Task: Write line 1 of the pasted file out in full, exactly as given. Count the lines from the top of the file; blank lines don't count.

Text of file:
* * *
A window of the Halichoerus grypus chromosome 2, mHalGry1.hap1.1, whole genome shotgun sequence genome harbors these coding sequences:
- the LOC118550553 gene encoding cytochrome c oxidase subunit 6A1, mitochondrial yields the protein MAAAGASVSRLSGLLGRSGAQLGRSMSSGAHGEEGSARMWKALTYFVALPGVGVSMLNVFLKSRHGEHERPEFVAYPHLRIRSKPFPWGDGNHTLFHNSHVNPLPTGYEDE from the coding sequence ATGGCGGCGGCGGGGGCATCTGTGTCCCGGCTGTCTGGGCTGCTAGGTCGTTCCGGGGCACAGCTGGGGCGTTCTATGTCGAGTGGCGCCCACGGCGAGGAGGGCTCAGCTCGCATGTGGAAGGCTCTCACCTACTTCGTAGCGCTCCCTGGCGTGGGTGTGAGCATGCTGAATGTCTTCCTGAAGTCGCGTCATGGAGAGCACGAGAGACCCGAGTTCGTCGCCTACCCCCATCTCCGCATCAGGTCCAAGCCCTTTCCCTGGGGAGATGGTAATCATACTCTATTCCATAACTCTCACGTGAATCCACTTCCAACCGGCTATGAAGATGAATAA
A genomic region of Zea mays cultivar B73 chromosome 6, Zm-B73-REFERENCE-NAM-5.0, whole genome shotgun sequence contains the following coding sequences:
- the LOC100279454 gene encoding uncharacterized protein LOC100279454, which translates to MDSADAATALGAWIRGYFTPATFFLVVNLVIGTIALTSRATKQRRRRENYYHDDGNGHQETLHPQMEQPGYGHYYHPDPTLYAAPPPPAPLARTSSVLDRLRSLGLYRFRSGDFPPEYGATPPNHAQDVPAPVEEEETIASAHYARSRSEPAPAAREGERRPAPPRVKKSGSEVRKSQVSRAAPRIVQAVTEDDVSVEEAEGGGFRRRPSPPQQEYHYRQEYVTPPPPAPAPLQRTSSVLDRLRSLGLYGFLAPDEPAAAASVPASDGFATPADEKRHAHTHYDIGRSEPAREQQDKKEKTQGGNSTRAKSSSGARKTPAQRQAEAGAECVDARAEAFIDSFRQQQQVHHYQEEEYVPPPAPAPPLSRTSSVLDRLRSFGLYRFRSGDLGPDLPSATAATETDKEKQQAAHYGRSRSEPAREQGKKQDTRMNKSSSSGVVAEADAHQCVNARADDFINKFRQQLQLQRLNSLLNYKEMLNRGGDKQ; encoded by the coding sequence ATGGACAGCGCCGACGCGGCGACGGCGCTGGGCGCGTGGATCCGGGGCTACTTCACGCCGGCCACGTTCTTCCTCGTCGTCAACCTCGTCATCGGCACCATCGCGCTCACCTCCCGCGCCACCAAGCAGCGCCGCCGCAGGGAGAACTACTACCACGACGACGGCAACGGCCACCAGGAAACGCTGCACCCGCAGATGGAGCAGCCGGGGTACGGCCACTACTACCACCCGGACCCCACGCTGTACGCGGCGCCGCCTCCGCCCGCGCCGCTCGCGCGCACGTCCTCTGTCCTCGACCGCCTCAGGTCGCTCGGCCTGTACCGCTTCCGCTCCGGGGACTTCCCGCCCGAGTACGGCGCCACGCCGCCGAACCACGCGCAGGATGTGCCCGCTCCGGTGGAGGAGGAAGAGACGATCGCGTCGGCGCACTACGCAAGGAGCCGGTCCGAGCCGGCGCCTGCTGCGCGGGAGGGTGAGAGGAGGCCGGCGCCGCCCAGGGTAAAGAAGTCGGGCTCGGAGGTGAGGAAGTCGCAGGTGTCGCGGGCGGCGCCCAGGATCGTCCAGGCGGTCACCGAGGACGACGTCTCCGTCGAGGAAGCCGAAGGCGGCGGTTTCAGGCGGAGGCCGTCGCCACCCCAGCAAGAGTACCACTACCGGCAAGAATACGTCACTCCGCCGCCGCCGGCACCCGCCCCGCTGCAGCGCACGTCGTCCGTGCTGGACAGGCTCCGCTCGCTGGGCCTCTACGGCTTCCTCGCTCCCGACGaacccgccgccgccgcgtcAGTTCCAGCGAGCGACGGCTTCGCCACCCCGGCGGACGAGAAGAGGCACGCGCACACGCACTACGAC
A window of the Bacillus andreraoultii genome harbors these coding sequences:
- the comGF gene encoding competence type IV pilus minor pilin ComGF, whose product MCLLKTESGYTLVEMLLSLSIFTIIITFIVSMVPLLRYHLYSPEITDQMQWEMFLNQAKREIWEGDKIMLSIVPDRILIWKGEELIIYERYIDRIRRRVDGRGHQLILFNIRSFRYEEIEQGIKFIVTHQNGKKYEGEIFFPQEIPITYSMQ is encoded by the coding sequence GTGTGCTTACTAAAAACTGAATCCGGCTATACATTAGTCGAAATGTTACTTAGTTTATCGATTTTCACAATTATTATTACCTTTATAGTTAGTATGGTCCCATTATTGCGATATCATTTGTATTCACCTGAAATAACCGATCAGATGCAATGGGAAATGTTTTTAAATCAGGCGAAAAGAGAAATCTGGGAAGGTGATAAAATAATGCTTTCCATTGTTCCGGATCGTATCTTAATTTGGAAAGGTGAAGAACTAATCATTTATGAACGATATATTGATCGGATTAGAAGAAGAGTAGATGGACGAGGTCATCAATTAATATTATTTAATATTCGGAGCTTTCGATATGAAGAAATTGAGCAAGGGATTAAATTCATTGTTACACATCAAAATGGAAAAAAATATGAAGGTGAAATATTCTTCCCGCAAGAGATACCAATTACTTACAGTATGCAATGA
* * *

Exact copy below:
A window of the Halichoerus grypus chromosome 2, mHalGry1.hap1.1, whole genome shotgun sequence genome harbors these coding sequences: